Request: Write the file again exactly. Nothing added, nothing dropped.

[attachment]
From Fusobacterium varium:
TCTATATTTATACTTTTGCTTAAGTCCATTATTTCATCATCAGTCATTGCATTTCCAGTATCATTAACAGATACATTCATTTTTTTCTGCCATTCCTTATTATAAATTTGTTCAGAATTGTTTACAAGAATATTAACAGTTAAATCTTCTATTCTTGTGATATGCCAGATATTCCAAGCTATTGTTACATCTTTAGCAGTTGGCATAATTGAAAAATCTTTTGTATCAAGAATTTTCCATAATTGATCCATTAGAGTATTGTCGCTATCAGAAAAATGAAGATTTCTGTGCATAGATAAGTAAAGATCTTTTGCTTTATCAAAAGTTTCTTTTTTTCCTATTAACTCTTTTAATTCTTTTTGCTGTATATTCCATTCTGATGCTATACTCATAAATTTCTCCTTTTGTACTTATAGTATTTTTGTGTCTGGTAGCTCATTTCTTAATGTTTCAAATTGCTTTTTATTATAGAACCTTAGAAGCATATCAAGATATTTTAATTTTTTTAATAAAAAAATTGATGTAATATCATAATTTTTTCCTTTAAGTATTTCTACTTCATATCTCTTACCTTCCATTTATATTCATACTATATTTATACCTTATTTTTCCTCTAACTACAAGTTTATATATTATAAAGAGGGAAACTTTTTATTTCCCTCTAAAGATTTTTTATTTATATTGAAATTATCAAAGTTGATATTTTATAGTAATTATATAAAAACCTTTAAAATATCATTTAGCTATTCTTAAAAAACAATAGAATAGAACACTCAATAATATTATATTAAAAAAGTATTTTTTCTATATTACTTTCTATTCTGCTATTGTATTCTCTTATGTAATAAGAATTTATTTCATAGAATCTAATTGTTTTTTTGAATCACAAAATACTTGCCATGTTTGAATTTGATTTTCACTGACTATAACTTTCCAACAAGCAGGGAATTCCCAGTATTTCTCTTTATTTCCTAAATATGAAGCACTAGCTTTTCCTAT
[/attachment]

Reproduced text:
From Fusobacterium varium:
TCTATATTTATACTTTTGCTTAAGTCCATTATTTCATCATCAGTCATTGCATTTCCAGTATCATTAACAGATACATTCATTTTTTTCTGCCATTCCTTATTATAAATTTGTTCAGAATTGTTTACAAGAATATTAACAGTTAAATCTTCTATTCTTGTGATATGCCAGATATTCCAAGCTATTGTTACATCTTTAGCAGTTGGCATAATTGAAAAATCTTTTGTATCAAGAATTTTCCATAATTGATCCATTAGAGTATTGTCGCTATCAGAAAAATGAAGATTTCTGTGCATAGATAAGTAAAGATCTTTTGCTTTATCAAAAGTTTCTTTTTTTCCTATTAACTCTTTTAATTCTTTTTGCTGTATATTCCATTCTGATGCTATACTCATAAATTTCTCCTTTTGTACTTATAGTATTTTTGTGTCTGGTAGCTCATTTCTTAATGTTTCAAATTGCTTTTTATTATAGAACCTTAGAAGCATATCAAGATATTTTAATTTTTTTAATAAAAAAATTGATGTAATATCATAATTTTTTCCTTTAAGTATTTCTACTTCATATCTCTTACCTTCCATTTATATTCATACTATATTTATACCTTATTTTTCCTCTAACTACAAGTTTATATATTATAAAGAGGGAAACTTTTTATTTCCCTCTAAAGATTTTTTATTTATATTGAAATTATCAAAGTTGATATTTTATAGTAATTATATAAAAACCTTTAAAATATCATTTAGCTATTCTTAAAAAACAATAGAATAGAACACTCAATAATATTATATTAAAAAAGTATTTTTTCTATATTACTTTCTATTCTGCTATTGTATTCTCTTATGTAATAAGAATTTATTTCATAGAATCTAATTGTTTTTTTGAATCACAAAATACTTGCCATGTTTGAATTTGATTTTCACTGACTATAACTTTCCAACAAGCAGGGAATTCCCAGTATTTCTCTTTATTTCCTAAATATGAAGCACTAGCTTTTCCTAT